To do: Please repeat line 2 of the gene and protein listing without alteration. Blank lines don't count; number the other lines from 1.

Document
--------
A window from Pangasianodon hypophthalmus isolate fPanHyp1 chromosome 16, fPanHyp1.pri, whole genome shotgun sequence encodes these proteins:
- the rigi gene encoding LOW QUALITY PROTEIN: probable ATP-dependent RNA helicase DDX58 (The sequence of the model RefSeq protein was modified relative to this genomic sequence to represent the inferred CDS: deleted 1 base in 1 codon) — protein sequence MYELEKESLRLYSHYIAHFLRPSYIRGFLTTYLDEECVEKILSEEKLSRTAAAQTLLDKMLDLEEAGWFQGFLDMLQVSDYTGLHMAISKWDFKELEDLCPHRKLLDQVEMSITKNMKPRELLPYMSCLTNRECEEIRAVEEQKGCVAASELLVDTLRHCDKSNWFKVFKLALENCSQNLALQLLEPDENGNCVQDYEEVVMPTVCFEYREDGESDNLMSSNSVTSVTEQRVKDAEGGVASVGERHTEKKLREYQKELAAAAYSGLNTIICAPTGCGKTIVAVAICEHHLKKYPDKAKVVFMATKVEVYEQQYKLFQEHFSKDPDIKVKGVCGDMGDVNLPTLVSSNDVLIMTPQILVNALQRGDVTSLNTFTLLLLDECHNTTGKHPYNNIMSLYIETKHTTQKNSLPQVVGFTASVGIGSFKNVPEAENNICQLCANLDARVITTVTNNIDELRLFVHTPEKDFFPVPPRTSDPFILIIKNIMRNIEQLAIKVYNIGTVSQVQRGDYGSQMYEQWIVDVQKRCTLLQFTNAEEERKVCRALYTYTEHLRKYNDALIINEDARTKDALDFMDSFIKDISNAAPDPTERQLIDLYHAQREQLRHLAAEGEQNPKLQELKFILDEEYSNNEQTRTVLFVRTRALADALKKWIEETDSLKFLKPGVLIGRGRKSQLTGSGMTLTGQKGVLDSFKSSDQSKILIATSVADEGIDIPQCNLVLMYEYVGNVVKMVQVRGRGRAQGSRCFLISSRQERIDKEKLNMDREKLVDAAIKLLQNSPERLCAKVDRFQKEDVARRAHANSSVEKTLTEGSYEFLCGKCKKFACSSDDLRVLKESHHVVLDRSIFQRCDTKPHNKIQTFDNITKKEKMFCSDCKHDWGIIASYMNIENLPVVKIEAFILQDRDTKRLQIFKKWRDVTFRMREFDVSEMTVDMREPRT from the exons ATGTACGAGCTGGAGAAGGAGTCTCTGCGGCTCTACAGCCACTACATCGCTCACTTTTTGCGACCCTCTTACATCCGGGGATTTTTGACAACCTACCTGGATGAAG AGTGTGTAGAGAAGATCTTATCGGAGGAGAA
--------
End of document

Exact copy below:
- the rigi gene encoding LOW QUALITY PROTEIN: probable ATP-dependent RNA helicase DDX58 (The sequence of the model RefSeq protein was modified relative to this genomic sequence to represent the inferred CDS: deleted 1 base in 1 codon) — protein sequence MYELEKESLRLYSHYIAHFLRPSYIRGFLTTYLDEECVEKILSEEKLSRTAAAQTLLDKMLDLEEAGWFQGFLDMLQVSDYTGLHMAISKWDFKELEDLCPHRKLLDQVEMSITKNMKPRELLPYMSCLTNRECEEIRAVEEQKGCVAASELLVDTLRHCDKSNWFKVFKLALENCSQNLALQLLEPDENGNCVQDYEEVVMPTVCFEYREDGESDNLMSSNSVTSVTEQRVKDAEGGVASVGERHTEKKLREYQKELAAAAYSGLNTIICAPTGCGKTIVAVAICEHHLKKYPDKAKVVFMATKVEVYEQQYKLFQEHFSKDPDIKVKGVCGDMGDVNLPTLVSSNDVLIMTPQILVNALQRGDVTSLNTFTLLLLDECHNTTGKHPYNNIMSLYIETKHTTQKNSLPQVVGFTASVGIGSFKNVPEAENNICQLCANLDARVITTVTNNIDELRLFVHTPEKDFFPVPPRTSDPFILIIKNIMRNIEQLAIKVYNIGTVSQVQRGDYGSQMYEQWIVDVQKRCTLLQFTNAEEERKVCRALYTYTEHLRKYNDALIINEDARTKDALDFMDSFIKDISNAAPDPTERQLIDLYHAQREQLRHLAAEGEQNPKLQELKFILDEEYSNNEQTRTVLFVRTRALADALKKWIEETDSLKFLKPGVLIGRGRKSQLTGSGMTLTGQKGVLDSFKSSDQSKILIATSVADEGIDIPQCNLVLMYEYVGNVVKMVQVRGRGRAQGSRCFLISSRQERIDKEKLNMDREKLVDAAIKLLQNSPERLCAKVDRFQKEDVARRAHANSSVEKTLTEGSYEFLCGKCKKFACSSDDLRVLKESHHVVLDRSIFQRCDTKPHNKIQTFDNITKKEKMFCSDCKHDWGIIASYMNIENLPVVKIEAFILQDRDTKRLQIFKKWRDVTFRMREFDVSEMTVDMREPRT from the exons ATGTACGAGCTGGAGAAGGAGTCTCTGCGGCTCTACAGCCACTACATCGCTCACTTTTTGCGACCCTCTTACATCCGGGGATTTTTGACAACCTACCTGGATGAAG AGTGTGTAGAGAAGATCTTATCGGAGGAGAA